UK: Highlights of Recent Developments in Competition Law

Last Updated: 3 May 2002

European Union

Bans on multi-disciplinary partnerships are legal, despite being anti-competitive

The European Court of Justice recently confirmed that the Dutch Bar Association’s ban on multi-disciplinary partnerships between accountants and lawyers is compatible with the EC Treaty. The ECJ held that despite being restrictive of competition, the measures safeguard the professional standards of the legal profession, including the duty to act for clients in complete independence and in their sole interests; the duty to avoid all risks of a conflict of interests and the duty to observe strict professional secrecy. The ECJ noted that the accountancy profession in the Netherlands was not subject to the same levels of professional conduct as the legal profession and permitted the Dutch Bar to maintain its ban, though MDPs are permitted in a number of other member states where accountants have similar professional conduct requirements to the legal profession.

Amongst other things, the decision confirms that the legal profession is subject to EC competition law, as the ECJ considered that its professional bodies are “associations of undertakings”.

Banking - Negative clearance granted to Rules and Regulations governing Visa payment cards
Visa International 10/11/2001 OJ L293/24

In January 1982 Visa International notified the Rules and Regulations governing the Visa International Payment Card. After an initial investigation the Commission issued a comfort letter on the 29 April 1985 and closed its file. The file was reopened and the comfort letter withdrawn in December 1992 following a complaint by the British Retail Consortium against the “multi-lateral interchange fee” in the Visa International Payment Scheme. This Complaint was subsequently followed up by a complaint on Eurocommerce, a retail wholesale and international trade representation in the Community concerning various aspects of the scheme.

Following detailed examination of the Visa Rules and Regulations, the Commission concluded that whilst they clearly give rise to an effect on trade between Member States, the Visa Rules and Regulations do not restrict or distort competition. On that basis, it granted a negative clearance.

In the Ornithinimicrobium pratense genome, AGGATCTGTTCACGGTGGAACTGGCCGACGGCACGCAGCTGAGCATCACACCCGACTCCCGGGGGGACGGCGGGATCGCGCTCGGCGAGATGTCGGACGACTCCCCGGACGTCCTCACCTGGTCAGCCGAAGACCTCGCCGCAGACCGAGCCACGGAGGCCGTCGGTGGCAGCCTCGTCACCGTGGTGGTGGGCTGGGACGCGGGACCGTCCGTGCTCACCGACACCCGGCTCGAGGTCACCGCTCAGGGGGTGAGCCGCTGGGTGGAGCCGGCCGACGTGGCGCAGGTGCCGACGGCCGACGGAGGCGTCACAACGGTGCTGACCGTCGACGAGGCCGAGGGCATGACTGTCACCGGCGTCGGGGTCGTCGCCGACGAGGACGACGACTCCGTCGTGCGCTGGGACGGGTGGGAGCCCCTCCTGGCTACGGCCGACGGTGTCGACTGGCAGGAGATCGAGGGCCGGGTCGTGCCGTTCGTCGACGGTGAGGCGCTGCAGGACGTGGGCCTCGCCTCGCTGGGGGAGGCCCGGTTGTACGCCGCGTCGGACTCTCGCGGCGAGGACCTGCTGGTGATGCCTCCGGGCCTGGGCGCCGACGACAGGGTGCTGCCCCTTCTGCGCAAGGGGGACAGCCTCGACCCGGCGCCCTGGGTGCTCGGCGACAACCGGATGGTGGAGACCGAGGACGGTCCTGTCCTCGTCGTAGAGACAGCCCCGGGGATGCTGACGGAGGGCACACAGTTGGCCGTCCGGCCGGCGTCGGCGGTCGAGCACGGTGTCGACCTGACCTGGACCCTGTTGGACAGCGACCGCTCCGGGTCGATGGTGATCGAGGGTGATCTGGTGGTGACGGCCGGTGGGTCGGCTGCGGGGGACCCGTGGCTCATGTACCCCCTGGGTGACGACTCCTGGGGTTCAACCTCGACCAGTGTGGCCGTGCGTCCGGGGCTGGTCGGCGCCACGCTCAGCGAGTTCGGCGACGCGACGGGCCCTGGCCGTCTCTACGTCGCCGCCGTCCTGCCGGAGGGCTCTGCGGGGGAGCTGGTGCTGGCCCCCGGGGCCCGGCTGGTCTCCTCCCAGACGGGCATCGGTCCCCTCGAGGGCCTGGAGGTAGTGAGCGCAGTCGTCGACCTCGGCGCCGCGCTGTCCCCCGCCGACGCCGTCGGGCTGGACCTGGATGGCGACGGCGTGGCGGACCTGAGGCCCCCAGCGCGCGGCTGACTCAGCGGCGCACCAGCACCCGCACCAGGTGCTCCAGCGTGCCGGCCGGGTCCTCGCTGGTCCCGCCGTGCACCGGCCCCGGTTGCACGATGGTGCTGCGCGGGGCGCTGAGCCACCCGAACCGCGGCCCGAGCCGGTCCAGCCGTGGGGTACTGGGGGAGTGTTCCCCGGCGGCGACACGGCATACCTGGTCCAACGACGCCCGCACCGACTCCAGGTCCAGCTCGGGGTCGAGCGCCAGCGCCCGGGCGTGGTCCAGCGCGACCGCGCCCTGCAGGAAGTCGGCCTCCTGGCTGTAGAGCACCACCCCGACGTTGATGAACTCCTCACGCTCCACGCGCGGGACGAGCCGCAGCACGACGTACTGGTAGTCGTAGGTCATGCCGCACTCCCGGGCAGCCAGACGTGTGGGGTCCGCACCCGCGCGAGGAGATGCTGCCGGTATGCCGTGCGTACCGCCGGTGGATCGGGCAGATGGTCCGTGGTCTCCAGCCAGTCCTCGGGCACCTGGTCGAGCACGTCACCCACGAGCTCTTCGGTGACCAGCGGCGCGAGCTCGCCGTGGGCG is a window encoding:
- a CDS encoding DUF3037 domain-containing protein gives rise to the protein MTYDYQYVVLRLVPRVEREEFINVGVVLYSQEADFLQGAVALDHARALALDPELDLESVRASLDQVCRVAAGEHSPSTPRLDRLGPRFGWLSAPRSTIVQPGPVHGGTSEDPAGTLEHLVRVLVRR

The decision is of interest in its assessment of the relevant market. Visa argued that the relevant product market comprises all consumer payment instruments, (i.e. all types of payment cards, cheques and cash) and that the relevant geographical market was moving towards a Community-wide or even world-wide market in the light of global e-commence on the Internet and the introduction of the Euro.

The Commission was not convinced by Visa’s view that the relevant market comprises all consumer means of payment and concluded that at its widest the relevant product market would be payment cards. However the Commission left open the possibility that the market definition may be even more narrowly defined, drawing a distinction between cards used internationally and cards used only within one Member State.

As to relevant geographical market, the Commission found that the relevant market to be taken into account relating to payment card schemes is still national. The markets for issuing and acquiring payment cards remain basically national markets and even for international payment card systems, the conditions for issuing and acquiring are not yet sufficiently homogeneous between the different Member States to conclude that the geographical market had now broadened to the European Union.

Co-Contractor’s right to damages for breach of Competition Rules confirmed
Crehan-v-Courage Judgment 20 September 2001

In a landmark judgment the European Court of Justice has confirmed that EC law requires that national law must provide a remedy in damages for breach of EC Competition Law and that this right must extend to include a party to an infringing agreement, provided that the party seeking the damages did not have a “significant responsibility” for the unlawful agreement.

EC Commission fines Vitamin Cartel £530 million
Press Release 21 November 2001

The EC Commission has fined eight companies a total of € 855.22 million (£530 million) for participating in a market-sharing and price-fixing cartel for vitamin products. One of the cartel members, Hoffman La Roche, was given the highest fine yet levied against a single undertaking: € 462 million (£286 million). The huge fines underline the EC Commission’s commitment to crack down on unlawful cartels.